This Is Not A President

Author: Diane Rubenstein
Publisher: NYU Press
ISBN: 0814776205
Size: 46.99 MB
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Read The Chronicle of Higher Ed Author Interview In This Is Not a President, Diane Rubenstein looks at the postmodern presidency — from Reagan and George H. W. Bush, through the current administration, and including Hillary. Focusing on those seemingly inexplicable gaps or blind spots in recent American presidential politics, Rubenstein interrogates symptomatic moments in political rhetoric, popular culture, and presidential behavior to elucidate profound and disturbing changes in the American presidency and the way it embodies a national imaginary. In a series of essays written in real time over the past four presidential administrations, Rubenstein traces the vernacular use of the American presidency (as currency, as grist for popular biography, as fictional TV material) to explore the ways in which the American presidency functions as a “transitional object” that allows the American citizen to meet or discover the president while going about her everyday life. The book argues that it is French theory — primarily Lacanian psychoanalysis and the radical semiotic theories of Jean Baudrillard — that best accounts for American political life today. Through episodes as diverse as Iran Contra, George H. W. Bush vomiting in Japan, the 1992 Republican convention, the failed nomination of Lani Guinier, and the Iraq War, This Is Not a President brilliantly situates our collective investment in American political culture.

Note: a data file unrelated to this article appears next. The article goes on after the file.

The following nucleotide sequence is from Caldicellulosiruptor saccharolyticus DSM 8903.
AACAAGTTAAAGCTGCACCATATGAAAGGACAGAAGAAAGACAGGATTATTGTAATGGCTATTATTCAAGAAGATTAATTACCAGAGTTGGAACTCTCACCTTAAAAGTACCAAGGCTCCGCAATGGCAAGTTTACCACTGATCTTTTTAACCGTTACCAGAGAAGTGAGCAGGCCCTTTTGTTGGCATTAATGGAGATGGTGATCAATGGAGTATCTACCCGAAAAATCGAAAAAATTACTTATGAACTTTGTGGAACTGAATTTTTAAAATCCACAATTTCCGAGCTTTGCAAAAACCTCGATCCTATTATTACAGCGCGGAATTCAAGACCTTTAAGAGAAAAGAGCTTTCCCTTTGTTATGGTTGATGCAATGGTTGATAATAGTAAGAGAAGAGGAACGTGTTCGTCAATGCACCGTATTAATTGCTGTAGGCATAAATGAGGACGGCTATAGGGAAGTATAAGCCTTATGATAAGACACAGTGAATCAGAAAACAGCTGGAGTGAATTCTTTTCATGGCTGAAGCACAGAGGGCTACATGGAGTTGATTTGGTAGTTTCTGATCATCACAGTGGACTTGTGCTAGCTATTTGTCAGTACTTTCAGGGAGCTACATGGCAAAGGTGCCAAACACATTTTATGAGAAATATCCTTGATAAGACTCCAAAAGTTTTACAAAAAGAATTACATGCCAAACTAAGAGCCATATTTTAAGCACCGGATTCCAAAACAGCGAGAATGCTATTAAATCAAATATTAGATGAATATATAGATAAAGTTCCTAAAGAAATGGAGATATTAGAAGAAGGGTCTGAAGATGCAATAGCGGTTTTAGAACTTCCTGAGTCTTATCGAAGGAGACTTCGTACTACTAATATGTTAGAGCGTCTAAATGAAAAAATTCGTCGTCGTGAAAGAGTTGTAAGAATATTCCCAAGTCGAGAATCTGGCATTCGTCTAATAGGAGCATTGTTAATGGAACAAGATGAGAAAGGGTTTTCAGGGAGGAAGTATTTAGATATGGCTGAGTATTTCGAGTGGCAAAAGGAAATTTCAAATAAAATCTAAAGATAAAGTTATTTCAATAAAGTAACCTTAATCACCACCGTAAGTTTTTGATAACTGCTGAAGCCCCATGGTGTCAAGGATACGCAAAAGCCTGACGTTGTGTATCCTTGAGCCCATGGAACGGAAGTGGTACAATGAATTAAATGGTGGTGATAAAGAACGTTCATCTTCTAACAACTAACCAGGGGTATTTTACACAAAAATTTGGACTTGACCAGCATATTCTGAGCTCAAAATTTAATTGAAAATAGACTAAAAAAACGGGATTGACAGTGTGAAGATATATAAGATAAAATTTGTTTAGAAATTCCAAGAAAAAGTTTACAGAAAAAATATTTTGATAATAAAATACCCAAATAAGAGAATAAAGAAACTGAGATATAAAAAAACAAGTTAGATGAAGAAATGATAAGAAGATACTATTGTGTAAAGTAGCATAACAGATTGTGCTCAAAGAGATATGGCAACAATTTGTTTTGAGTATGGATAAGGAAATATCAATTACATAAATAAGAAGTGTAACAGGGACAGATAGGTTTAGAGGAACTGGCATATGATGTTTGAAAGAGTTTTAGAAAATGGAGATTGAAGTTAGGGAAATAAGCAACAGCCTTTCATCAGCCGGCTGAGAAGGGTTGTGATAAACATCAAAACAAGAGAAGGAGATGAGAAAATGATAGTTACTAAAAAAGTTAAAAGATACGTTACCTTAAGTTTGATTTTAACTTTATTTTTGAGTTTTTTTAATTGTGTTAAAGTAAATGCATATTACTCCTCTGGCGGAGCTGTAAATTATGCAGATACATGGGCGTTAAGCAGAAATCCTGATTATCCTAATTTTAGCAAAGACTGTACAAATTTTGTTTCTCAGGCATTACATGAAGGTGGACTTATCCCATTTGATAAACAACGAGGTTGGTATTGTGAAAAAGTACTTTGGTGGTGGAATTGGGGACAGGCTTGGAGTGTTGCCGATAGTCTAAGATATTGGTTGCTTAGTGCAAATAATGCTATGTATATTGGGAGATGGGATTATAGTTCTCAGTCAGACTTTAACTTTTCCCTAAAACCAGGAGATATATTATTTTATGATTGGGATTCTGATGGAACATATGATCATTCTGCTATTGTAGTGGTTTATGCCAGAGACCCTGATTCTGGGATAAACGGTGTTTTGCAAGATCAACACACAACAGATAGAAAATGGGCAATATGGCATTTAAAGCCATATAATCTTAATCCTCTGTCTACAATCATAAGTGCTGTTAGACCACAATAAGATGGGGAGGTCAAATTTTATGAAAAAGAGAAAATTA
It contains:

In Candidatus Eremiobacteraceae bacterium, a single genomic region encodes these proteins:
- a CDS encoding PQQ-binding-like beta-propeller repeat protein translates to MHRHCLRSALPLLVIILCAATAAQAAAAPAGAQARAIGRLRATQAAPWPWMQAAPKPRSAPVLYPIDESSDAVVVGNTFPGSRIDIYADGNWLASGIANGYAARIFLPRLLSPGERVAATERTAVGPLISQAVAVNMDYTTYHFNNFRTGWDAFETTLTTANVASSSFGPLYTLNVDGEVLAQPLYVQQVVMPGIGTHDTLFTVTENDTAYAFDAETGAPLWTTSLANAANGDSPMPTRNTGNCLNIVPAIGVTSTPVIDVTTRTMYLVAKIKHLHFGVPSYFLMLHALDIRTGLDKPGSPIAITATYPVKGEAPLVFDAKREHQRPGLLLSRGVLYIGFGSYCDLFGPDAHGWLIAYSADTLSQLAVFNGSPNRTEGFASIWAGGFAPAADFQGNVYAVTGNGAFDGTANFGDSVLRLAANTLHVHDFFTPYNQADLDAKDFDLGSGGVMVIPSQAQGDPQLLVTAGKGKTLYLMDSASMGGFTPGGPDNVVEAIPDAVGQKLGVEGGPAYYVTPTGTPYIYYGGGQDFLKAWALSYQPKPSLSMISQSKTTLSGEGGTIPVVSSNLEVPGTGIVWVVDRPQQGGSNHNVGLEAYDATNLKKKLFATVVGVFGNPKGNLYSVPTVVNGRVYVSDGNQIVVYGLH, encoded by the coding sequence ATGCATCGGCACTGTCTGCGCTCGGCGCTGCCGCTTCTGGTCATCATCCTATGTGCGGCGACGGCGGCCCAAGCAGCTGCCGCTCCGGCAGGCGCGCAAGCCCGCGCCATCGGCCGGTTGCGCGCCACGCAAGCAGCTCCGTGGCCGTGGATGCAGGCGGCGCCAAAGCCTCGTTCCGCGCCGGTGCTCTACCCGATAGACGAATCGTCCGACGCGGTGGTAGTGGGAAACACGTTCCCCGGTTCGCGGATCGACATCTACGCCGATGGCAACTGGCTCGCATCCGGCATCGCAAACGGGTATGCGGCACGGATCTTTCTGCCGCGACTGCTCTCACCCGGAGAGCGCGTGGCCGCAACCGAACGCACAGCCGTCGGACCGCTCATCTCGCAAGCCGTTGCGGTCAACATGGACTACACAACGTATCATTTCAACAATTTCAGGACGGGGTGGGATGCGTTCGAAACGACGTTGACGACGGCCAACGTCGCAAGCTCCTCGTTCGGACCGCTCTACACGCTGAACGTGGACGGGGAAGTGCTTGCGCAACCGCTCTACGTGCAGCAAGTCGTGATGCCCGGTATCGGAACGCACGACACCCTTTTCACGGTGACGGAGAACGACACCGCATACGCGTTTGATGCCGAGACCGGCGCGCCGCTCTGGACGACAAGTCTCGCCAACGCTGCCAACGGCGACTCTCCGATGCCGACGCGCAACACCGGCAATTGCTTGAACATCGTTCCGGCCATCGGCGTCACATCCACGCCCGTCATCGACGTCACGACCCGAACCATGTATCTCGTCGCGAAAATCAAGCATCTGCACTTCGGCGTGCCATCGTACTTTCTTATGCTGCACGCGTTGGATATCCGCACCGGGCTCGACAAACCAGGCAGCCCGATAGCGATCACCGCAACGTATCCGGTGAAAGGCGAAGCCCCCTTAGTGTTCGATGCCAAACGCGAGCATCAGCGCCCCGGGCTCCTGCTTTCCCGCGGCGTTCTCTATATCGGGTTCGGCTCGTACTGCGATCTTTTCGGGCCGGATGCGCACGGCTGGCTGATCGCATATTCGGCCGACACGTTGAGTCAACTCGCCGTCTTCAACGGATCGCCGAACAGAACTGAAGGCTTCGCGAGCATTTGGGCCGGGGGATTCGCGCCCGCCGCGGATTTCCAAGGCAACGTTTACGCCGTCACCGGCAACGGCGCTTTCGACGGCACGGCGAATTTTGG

Performance And Cultural Politics

Author: Elin Diamond
Publisher: Routledge
ISBN: 1136165959
Size: 73.89 MB
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Performance and Cultural Politics is a groundbreaking collection of essays which explore the historical and cultural territories of performance, written by the foremost scholars in the field. The essays, exploring performance art, theatre, music and dance, range from Oscar Wilde to Eric Clapton; from the Rose Theatre to U.S. Holocaust museums. The topic includes: * Sex Play: Stereotype, Pose and Dildo * Grave Performances: The Cultural Politics of Memory * Genealogies: Critical Performances * Identity Politics: Passing, Carnival and the Law In the concluding section, `Performer's Performance', performance artist Robbie McCauley offers the practitioner's perspective on performance studies. Interdisciplinary, thought-provoking and rich in new ideas, Performance and Cultural Politics is a landmark in the emerging field of performance studies.

The Ideas In Things

Author: Elaine Freedgood
Publisher: University of Chicago Press
ISBN: 0226261638
Size: 57.69 MB
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Presents an analysis of nineteenth-century English fiction, focusing on objects found in three Victorian novels, arguing that these items have meanings the modern reader does not understand, but were clear to the Victorian reader.

Revolt Affect Collectivity

Author: Tina Chanter
Publisher: SUNY Press
ISBN: 0791482642
Size: 34.18 MB
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Explores how the concept of revolution permeates and unifies Kristeva’s body of work.